While the discretion within the scope of the Act is broad, limitations do apply. In Sure-Tan, Inc. v. NLRB, 467 U.S. 883, 900, 104 S. Ct. 2803, 2813, 81 L. Ed. 2d 732 (1984), the Court observed that the constraints of the statutory language require that "a proposed remedy be tailored to the unfair labor practice it is intended to redress." Stated affirmatively, the Board is authorized to make employees only whole, and not more, by "restoring the economic status quo that would have obtained but for the company's wrongful [action]," NLRB v. J.H. Rutter-Rex Manufacturing Co., 396 U.S. 258, 263, 90 S. Ct. 417, 420, 24 L. Ed. 2d 405 (1969), and to "neutralize" the discrimination, see Phelps Dodge, 313 U.S. at 192-193, 61 S. Ct. at 852. The Court in Sure-Tan admonished:

[I]t remains a cardinal, albeit frequently unarticulated assumption, that a backpay remedy must be sufficiently tailored to expunge only the actual, and not merely speculative, consequences of the unfair labor practices. [Phelps Dodge, 313 U.S.] at 198 [61 S. Ct. at 854] (" [O]nly actual losses should be made good ...").

467 U.S. at 900-01, 104 S. Ct. at 2813.

Under the Board's practice, adopted by regulation and recognized by the Supreme Court, the Board often enters a generalized order, for example, directing reinstatement with backpay, leaving to "compliance proceedings" the determination of the appropriate amount. See 29 C.F.R. Sec. 102.52; SureTan, 467 U.S. at 902, 104 S. Ct. at 2814. Other factors similarly may be left open for particularization in a compliance proceeding to tailor an order to the circumstances. See J.H. Rutter-Rex, 396 U.S. at 260, 90 S. Ct. at 418-19. The more substantial the matters which are left open to "compliance," however, the more the compliance proceedings begin to resemble trials on the merits. The affirmative defense, for example, that the employer was not hiring, which might relate both to liability and to compliance with a remedy, should not be omitted from consideration in the liability phase on the basis that it can just as easily be addressed in a compliance proceeding. It is for the same reason that it would not be consistent with the Act for the Board to enter an order finding only that the employer violated the Act and reserving for later determination, in a compliance proceeding, the nature of the remedy to be imposed. A fracturing of the liability determination from the remedy determination would violate the requirements that we review only final orders. See 29 U.S.C. § 160(f). In the same vein, the Board ought not to issue an order so generalized as not to be suited for or tailored to the liability finding, deferring to a later compliance proceeding the gross "tailoring" of the order. The order in the first instance, even though general, must nevertheless be congruent with the scope of discrimination, so that its enforcement neutralizes the discrimination, and does not go beyond.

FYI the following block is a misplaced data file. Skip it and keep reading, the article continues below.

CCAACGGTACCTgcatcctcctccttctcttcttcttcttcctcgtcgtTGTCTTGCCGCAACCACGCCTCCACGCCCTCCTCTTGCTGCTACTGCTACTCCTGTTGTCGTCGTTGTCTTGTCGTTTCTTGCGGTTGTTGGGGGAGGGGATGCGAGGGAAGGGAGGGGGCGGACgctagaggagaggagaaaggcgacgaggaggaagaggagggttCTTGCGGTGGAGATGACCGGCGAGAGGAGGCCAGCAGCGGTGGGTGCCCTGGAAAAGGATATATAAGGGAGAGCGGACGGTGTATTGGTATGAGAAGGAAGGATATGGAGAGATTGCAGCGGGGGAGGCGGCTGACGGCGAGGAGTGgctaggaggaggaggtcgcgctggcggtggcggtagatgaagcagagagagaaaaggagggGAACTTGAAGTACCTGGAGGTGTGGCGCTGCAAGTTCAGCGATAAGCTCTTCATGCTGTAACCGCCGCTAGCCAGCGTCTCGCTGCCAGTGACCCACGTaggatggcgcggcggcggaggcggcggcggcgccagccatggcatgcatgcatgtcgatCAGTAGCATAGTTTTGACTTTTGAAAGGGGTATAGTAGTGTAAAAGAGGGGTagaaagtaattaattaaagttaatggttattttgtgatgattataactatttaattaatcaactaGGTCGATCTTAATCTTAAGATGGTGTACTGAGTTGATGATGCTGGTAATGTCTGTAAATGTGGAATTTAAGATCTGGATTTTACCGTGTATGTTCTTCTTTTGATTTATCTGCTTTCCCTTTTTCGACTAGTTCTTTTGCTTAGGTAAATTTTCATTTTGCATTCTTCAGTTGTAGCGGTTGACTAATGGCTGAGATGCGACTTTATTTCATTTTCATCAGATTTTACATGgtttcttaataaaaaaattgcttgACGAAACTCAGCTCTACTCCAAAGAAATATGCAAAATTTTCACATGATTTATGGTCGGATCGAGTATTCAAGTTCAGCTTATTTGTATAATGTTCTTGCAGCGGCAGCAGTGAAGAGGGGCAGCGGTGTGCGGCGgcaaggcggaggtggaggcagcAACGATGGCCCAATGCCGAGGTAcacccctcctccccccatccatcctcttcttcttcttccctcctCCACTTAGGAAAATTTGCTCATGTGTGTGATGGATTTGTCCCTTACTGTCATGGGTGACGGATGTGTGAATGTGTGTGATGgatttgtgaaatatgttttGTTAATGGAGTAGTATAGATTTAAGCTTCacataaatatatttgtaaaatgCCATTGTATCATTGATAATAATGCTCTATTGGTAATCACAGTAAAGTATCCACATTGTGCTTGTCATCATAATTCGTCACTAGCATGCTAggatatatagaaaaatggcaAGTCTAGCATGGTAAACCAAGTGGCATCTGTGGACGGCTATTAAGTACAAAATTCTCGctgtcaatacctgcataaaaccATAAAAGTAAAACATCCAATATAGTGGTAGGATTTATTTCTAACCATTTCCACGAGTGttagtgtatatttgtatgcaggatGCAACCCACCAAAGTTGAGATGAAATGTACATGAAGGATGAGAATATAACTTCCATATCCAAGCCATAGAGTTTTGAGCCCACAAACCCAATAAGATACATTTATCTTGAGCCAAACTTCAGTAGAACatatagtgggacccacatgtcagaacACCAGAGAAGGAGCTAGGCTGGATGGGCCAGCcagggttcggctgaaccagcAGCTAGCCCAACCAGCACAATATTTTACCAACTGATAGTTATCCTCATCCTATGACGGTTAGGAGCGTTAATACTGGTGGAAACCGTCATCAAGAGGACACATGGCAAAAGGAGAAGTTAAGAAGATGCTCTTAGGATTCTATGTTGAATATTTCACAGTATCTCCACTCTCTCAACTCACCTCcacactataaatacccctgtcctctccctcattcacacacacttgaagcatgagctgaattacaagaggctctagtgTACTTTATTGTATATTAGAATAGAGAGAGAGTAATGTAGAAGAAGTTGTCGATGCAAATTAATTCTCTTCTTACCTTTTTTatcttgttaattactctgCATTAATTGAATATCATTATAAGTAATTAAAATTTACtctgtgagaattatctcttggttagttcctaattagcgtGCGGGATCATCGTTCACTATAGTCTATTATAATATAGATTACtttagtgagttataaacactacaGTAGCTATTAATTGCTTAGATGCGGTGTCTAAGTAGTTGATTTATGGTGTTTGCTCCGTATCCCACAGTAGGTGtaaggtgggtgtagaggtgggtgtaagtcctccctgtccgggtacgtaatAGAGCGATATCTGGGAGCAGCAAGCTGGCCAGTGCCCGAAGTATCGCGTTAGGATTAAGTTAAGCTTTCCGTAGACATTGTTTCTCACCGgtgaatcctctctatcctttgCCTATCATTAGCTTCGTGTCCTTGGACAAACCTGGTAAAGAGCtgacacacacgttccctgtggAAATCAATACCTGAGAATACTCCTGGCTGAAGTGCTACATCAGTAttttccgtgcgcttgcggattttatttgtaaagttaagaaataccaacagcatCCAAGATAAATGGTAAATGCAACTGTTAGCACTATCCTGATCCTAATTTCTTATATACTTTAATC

The ALJ found in this case that the employer unlawfully "screened" applicants when filling open positions. He ordered the practice to cease, and he ordered backpay for those who would have been hired but for the improper motive. This order matched the ALJ's findings. The ALJ did not, nor could he, consistent with his findings, order backpay and reinstatement for all 66 applicants. Yet this is what the Board ordered when it modified the ALJ's order. If it turns out in compliance proceedings that only 10 vacancies existed, it goes beyond "neutralizing" the "discrimination in regard to hire " to order reinstatement of all 66 applicants with backpay. The Board could neutralize the discrimination in screening by ordering consideration of the 66 applicants in some preferential manner on later jobs. And perhaps it also could order reinstatement with backpay for those found, in a compliance proceeding, to have been denied actual positions. Thus, a refusal to consider begets a remedy that the employer must consider, and when the refusal to consider also results in an actual refusal to hire, the refusal begets the remedy that the employer must hire those applicants who otherwise would have been hired. For these reasons, we refuse to enforce the order as entered by the Board because it requires the employer to reinstate and make whole all applicants.

Ultrasystems also contends that the Board's order to post notices of violations and employees' labor law rights at other sites is too broad. We disagree. Ultrasystems is a national contractor, and its places of employment are relatively short-lived because at each site employment comes to an end as each construction project is completed. The jobs are typically staffed by "followings" who go with supervisors from site to site. In these circumstances, we believe it was within the scope of the Board's discretion to issue orders to effectuate the policies of the Act to address this fluid employment situs with a national posting requirement. See J.P. Stevens and Co. v. NLRB, 623 F.2d 322 (4th Cir. 1980), cert. denied, 449 U.S. 1077, 101 S. Ct. 856, 66 L. Ed. 2d 800 (1981).

While section 10(f) of the Act authorizes the court of appeals to modify an order and enforce it as modified, when selection of the appropriate remedy is at issue, as it is here, the appropriate course to follow is to remand the case to the Board to fashion the remedy of its own choosing. See Sure-Tan, Inc., 467 U.S. at 905, 104 S. Ct. at 2815.

PETITION FOR REVIEW GRANTED; PETITION FOR ENFORCEMENT DENIED AND CASE REMANDED FOR FURTHER PROCEEDINGS